Although pregnancy status was not investigated, the present results are not concordant with a study performed in nearly a million Scandinavian patients receiving red blood cells, in which an association between female donor blood and mortality was not detected (4). Results of the study under discussion need to be validated in other cohorts in parts of the world that use the same type of leuco-depleted blood, preferably manufactured in a similar way, and preferably in a prospective setting, with more detailed data on pregnancy status and outcome. Also, exploratory mechanistic studies will surely appear in the time to come, which may underline or refute the observed association between female blood and adverse outcome. Given the absence of a plausible mechanism, the methodological issues and the conflicting results with previous findings, I feel that results do not justify changing current blood donor policies at the present time.




Conflicts of Interest: The author has no conflicts of interest to declare.


  1. Chassé M, McIntyre L, English SW, et al. Effect of blood donor characteristics on transfusion outcomes: a systematic review and meta-analysis. Transfus Med Rev 2016;30:69-80. [Crossref] [PubMed]
  2. Chassé M, Tinmouth A, English SW, et al. Association of blood donor age and sex with recipient survival after red blood cell transfusion. JAMA Intern Med 2016;176:1307-14. [Crossref] [PubMed]
  3. Middelburg RA, Briët E, van der Bom JG. Mortality after transfusions, relation to donor sex. Vox Sang 2011;101:221-9. [Crossref] [PubMed]
  4. Edgren G, Ullum H, Rostgaard K, et al. Association of donor age and sex with survival of patients receiving transfusions. JAMA Intern Med 2017;177:854-60. [Crossref] [PubMed]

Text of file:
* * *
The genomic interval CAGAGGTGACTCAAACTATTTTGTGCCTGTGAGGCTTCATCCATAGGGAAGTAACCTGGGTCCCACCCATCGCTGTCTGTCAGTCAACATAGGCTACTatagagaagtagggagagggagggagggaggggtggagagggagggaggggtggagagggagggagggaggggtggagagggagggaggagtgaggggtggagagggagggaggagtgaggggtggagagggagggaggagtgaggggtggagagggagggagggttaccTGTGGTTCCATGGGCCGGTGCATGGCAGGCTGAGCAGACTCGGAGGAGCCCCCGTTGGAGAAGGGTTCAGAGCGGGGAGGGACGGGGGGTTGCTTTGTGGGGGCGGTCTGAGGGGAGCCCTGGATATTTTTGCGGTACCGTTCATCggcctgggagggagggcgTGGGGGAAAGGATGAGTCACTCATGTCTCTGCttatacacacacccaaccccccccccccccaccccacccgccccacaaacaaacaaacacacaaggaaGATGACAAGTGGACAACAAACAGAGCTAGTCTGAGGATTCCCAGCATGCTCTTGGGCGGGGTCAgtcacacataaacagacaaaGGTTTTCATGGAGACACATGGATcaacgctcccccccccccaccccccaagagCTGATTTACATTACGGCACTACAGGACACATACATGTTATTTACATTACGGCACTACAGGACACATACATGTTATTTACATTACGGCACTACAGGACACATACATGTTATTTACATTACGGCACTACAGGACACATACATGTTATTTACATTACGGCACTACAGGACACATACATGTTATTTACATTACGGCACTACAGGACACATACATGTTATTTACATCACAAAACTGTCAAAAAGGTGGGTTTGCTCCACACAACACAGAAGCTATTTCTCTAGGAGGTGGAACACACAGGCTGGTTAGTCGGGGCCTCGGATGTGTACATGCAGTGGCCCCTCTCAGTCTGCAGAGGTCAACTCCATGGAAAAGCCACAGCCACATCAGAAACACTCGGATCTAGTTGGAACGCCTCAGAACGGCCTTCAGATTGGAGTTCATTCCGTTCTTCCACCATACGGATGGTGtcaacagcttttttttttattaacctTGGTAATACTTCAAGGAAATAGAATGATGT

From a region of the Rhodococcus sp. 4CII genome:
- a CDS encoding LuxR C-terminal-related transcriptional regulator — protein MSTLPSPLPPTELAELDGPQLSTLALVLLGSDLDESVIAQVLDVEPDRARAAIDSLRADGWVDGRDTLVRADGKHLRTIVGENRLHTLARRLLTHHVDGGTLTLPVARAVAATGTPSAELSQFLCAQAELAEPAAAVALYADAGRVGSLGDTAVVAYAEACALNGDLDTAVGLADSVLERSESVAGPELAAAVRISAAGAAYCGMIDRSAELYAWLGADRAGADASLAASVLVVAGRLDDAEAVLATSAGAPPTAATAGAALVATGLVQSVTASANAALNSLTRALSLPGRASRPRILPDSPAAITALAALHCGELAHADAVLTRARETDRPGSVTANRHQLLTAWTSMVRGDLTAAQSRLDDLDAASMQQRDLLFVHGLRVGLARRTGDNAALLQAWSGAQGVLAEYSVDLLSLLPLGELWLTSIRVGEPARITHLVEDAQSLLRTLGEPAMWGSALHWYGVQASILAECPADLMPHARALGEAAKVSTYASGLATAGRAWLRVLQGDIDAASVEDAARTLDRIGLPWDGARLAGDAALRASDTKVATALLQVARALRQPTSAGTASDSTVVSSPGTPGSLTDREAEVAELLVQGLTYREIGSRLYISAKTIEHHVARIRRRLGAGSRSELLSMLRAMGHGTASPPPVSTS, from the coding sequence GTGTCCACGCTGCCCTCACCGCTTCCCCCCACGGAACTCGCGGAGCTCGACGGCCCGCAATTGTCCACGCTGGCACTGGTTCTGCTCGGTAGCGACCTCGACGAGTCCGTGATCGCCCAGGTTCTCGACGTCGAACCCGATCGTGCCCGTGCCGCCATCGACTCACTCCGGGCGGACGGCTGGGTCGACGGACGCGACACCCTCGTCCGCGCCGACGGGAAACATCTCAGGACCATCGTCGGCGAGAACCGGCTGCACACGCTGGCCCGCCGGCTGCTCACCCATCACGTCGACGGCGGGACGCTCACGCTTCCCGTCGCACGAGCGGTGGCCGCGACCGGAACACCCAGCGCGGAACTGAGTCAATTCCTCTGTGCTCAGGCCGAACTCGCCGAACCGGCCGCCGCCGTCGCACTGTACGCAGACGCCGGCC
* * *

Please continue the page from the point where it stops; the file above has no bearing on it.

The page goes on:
5. Caram-Deelder C, Kreuger AL, Evers D, et al. Association of blood transfusion from female donors with and without a history of pregnancy with mortality among male and female transfusion recipients. JAMA 2017;318:1471-8. [Crossref] [PubMed]
  6. Eder AF, Herron R, Strupp A, et al. Transfusion-related acute lung injury surveillance (2003-2005) and the potential impact of the selective use of plasma from male donors in the American Red Cross. Transfusion 2007;47:599-607. [Crossref] [PubMed]
  7. Wright SE, Snowden CP, Athey SC, et al. Acute lung injury after ruptured abdominal aortic aneurysm repair: the effect of excluding donations from females from the production of fresh frozen plasma. Crit Care Med 2008;36:1796-802. [Crossref] [PubMed]
  8. Vlaar AP, Juffermans NP. Transfusion-related acute lung injury: a clinical review. Lancet 2013;382:984-94. [Crossref] [PubMed]
  9. Toy P, Gajic O, Bacchetti P, et al. Transfusion-related acute lung injury: incidence and risk factors. Blood 2012;119:1757-67. [Crossref] [PubMed]
  10. Vlaar AP, Hofstra JJ, Determann RM, et al. The incidence, risk factors, and outcome of transfusion-related acute lung injury in a cohort of cardiac surgery patients: a prospective nested case-control study. Blood 2011;117:4218-25. [Crossref] [PubMed]
  11. Lieberman L, Petraszko T, Yi QL, et al. Transfusion-related lung injury in children: a case series and review of the literature. Transfusion 2014;54:57-64. [Crossref] [PubMed]
  12. Müller MC, van Stein D, Binnekade JM, et al. Low-risk transfusion-related acute lung injury donor strategies and the impact on the onset of transfusion-related acute lung injury: a meta-analysis. Transfusion 2015;55:164-75. [Crossref] [PubMed]
  13. Hilário S, Saldanha C, Martins e Silva J. An in vitro study of adrenaline effect on human erythrocyte properties in both gender. Clin Hemorheol Microcirc 2003;28:89-98. [PubMed]
  14. Muszynski JA, Spinella PC, Cholette JM, et al. Transfusion-related immunomodulation: review of the literature and implications for pediatric critical illness. Transfusion 2017;57:195-206. [Crossref] [PubMed]
Cite this article as: Juffermans NP. Outcome of red blood cell transfusion: ladies first, but perhaps not in donation. J Thorac Dis 2018;10(2):641-643. doi: 10.21037/jtd.2018.01.75